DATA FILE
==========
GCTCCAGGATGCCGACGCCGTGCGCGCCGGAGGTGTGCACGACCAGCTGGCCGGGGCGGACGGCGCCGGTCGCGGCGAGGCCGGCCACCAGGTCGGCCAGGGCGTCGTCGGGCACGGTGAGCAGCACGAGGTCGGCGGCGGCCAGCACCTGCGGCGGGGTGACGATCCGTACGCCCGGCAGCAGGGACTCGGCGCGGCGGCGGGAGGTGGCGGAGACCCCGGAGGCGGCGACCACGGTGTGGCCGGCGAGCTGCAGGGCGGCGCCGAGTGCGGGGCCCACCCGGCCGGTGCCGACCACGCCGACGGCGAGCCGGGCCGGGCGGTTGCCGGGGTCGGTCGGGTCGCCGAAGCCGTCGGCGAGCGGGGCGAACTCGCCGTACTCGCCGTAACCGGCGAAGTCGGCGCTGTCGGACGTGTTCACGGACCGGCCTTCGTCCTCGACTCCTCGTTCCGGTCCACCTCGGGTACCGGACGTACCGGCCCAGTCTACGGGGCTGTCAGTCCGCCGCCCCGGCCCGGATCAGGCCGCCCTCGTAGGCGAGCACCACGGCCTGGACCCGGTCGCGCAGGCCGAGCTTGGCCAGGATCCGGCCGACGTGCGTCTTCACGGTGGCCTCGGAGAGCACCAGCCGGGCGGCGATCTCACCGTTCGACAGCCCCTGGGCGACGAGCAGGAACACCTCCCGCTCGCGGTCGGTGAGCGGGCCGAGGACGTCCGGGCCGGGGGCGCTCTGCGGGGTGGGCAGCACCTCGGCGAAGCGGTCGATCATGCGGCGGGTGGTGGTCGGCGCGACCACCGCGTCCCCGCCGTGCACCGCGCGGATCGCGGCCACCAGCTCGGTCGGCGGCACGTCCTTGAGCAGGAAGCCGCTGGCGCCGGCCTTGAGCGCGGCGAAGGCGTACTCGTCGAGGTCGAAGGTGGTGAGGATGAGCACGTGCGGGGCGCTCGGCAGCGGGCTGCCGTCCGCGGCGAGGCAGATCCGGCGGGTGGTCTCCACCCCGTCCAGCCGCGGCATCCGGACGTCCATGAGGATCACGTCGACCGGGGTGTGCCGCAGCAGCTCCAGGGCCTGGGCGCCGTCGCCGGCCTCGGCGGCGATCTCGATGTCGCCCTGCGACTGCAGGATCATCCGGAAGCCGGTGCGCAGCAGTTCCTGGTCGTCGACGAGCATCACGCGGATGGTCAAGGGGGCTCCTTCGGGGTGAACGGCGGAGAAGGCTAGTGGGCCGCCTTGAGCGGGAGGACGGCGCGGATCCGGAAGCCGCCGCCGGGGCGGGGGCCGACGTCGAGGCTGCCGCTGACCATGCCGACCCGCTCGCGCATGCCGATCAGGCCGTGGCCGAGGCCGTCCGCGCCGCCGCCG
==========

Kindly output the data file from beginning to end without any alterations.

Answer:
GCTCCAGGATGCCGACGCCGTGCGCGCCGGAGGTGTGCACGACCAGCTGGCCGGGGCGGACGGCGCCGGTCGCGGCGAGGCCGGCCACCAGGTCGGCCAGGGCGTCGTCGGGCACGGTGAGCAGCACGAGGTCGGCGGCGGCCAGCACCTGCGGCGGGGTGACGATCCGTACGCCCGGCAGCAGGGACTCGGCGCGGCGGCGGGAGGTGGCGGAGACCCCGGAGGCGGCGACCACGGTGTGGCCGGCGAGCTGCAGGGCGGCGCCGAGTGCGGGGCCCACCCGGCCGGTGCCGACCACGCCGACGGCGAGCCGGGCCGGGCGGTTGCCGGGGTCGGTCGGGTCGCCGAAGCCGTCGGCGAGCGGGGCGAACTCGCCGTACTCGCCGTAACCGGCGAAGTCGGCGCTGTCGGACGTGTTCACGGACCGGCCTTCGTCCTCGACTCCTCGTTCCGGTCCACCTCGGGTACCGGACGTACCGGCCCAGTCTACGGGGCTGTCAGTCCGCCGCCCCGGCCCGGATCAGGCCGCCCTCGTAGGCGAGCACCACGGCCTGGACCCGGTCGCGCAGGCCGAGCTTGGCCAGGATCCGGCCGACGTGCGTCTTCACGGTGGCCTCGGAGAGCACCAGCCGGGCGGCGATCTCACCGTTCGACAGCCCCTGGGCGACGAGCAGGAACACCTCCCGCTCGCGGTCGGTGAGCGGGCCGAGGACGTCCGGGCCGGGGGCGCTCTGCGGGGTGGGCAGCACCTCGGCGAAGCGGTCGATCATGCGGCGGGTGGTGGTCGGCGCGACCACCGCGTCCCCGCCGTGCACCGCGCGGATCGCGGCCACCAGCTCGGTCGGCGGCACGTCCTTGAGCAGGAAGCCGCTGGCGCCGGCCTTGAGCGCGGCGAAGGCGTACTCGTCGAGGTCGAAGGTGGTGAGGATGAGCACGTGCGGGGCGCTCGGCAGCGGGCTGCCGTCCGCGGCGAGGCAGATCCGGCGGGTGGTCTCCACCCCGTCCAGCCGCGGCATCCGGACGTCCATGAGGATCACGTCGACCGGGGTGTGCCGCAGCAGCTCCAGGGCCTGGGCGCCGTCGCCGGCCTCGGCGGCGATCTCGATGTCGCCCTGCGACTGCAGGATCATCCGGAAGCCGGTGCGCAGCAGTTCCTGGTCGTCGACGAGCATCACGCGGATGGTCAAGGGGGCTCCTTCGGGGTGAACGGCGGAGAAGGCTAGTGGGCCGCCTTGAGCGGGAGGACGGCGCGGATCCGGAAGCCGCCGCCGGGGCGGGGGCCGACGTCGAGGCTGCCGCTGACCATGCCGACCCGCTCGCGCATGCCGATCAGGCCGTGGCCGAGGCCGTCCGCGCCGCCGCCG